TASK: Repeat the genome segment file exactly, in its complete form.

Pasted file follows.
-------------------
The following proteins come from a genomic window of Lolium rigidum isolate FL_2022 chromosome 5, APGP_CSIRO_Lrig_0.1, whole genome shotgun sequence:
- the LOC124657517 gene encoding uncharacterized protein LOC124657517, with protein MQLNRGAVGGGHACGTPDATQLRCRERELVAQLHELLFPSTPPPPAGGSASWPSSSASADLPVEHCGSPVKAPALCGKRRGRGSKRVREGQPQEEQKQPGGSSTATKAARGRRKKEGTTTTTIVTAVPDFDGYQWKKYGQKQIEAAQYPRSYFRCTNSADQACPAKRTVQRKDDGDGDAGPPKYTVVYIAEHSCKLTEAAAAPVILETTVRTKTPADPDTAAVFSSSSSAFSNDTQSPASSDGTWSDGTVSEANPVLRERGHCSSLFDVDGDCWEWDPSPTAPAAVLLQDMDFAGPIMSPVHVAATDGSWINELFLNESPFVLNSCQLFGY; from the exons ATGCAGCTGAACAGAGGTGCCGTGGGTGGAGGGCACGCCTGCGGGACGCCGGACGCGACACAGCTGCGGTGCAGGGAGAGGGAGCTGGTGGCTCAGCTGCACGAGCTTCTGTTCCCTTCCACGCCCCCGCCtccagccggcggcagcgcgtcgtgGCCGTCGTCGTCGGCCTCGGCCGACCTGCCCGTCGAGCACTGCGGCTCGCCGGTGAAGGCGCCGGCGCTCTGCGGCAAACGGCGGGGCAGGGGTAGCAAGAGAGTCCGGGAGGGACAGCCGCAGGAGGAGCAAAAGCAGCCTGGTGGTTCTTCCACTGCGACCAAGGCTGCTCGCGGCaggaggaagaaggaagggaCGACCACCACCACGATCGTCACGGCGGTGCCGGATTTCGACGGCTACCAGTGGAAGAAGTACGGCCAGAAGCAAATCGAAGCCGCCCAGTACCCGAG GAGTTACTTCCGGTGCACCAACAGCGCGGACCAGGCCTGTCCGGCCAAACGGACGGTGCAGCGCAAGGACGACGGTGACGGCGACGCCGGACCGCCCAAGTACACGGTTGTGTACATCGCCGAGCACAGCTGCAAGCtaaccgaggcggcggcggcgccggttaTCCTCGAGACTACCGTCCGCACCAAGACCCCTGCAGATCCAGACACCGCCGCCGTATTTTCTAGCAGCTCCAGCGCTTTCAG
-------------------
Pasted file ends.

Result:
The following proteins come from a genomic window of Lolium rigidum isolate FL_2022 chromosome 5, APGP_CSIRO_Lrig_0.1, whole genome shotgun sequence:
- the LOC124657517 gene encoding uncharacterized protein LOC124657517, with protein MQLNRGAVGGGHACGTPDATQLRCRERELVAQLHELLFPSTPPPPAGGSASWPSSSASADLPVEHCGSPVKAPALCGKRRGRGSKRVREGQPQEEQKQPGGSSTATKAARGRRKKEGTTTTTIVTAVPDFDGYQWKKYGQKQIEAAQYPRSYFRCTNSADQACPAKRTVQRKDDGDGDAGPPKYTVVYIAEHSCKLTEAAAAPVILETTVRTKTPADPDTAAVFSSSSSAFSNDTQSPASSDGTWSDGTVSEANPVLRERGHCSSLFDVDGDCWEWDPSPTAPAAVLLQDMDFAGPIMSPVHVAATDGSWINELFLNESPFVLNSCQLFGY; from the exons ATGCAGCTGAACAGAGGTGCCGTGGGTGGAGGGCACGCCTGCGGGACGCCGGACGCGACACAGCTGCGGTGCAGGGAGAGGGAGCTGGTGGCTCAGCTGCACGAGCTTCTGTTCCCTTCCACGCCCCCGCCtccagccggcggcagcgcgtcgtgGCCGTCGTCGTCGGCCTCGGCCGACCTGCCCGTCGAGCACTGCGGCTCGCCGGTGAAGGCGCCGGCGCTCTGCGGCAAACGGCGGGGCAGGGGTAGCAAGAGAGTCCGGGAGGGACAGCCGCAGGAGGAGCAAAAGCAGCCTGGTGGTTCTTCCACTGCGACCAAGGCTGCTCGCGGCaggaggaagaaggaagggaCGACCACCACCACGATCGTCACGGCGGTGCCGGATTTCGACGGCTACCAGTGGAAGAAGTACGGCCAGAAGCAAATCGAAGCCGCCCAGTACCCGAG GAGTTACTTCCGGTGCACCAACAGCGCGGACCAGGCCTGTCCGGCCAAACGGACGGTGCAGCGCAAGGACGACGGTGACGGCGACGCCGGACCGCCCAAGTACACGGTTGTGTACATCGCCGAGCACAGCTGCAAGCtaaccgaggcggcggcggcgccggttaTCCTCGAGACTACCGTCCGCACCAAGACCCCTGCAGATCCAGACACCGCCGCCGTATTTTCTAGCAGCTCCAGCGCTTTCAG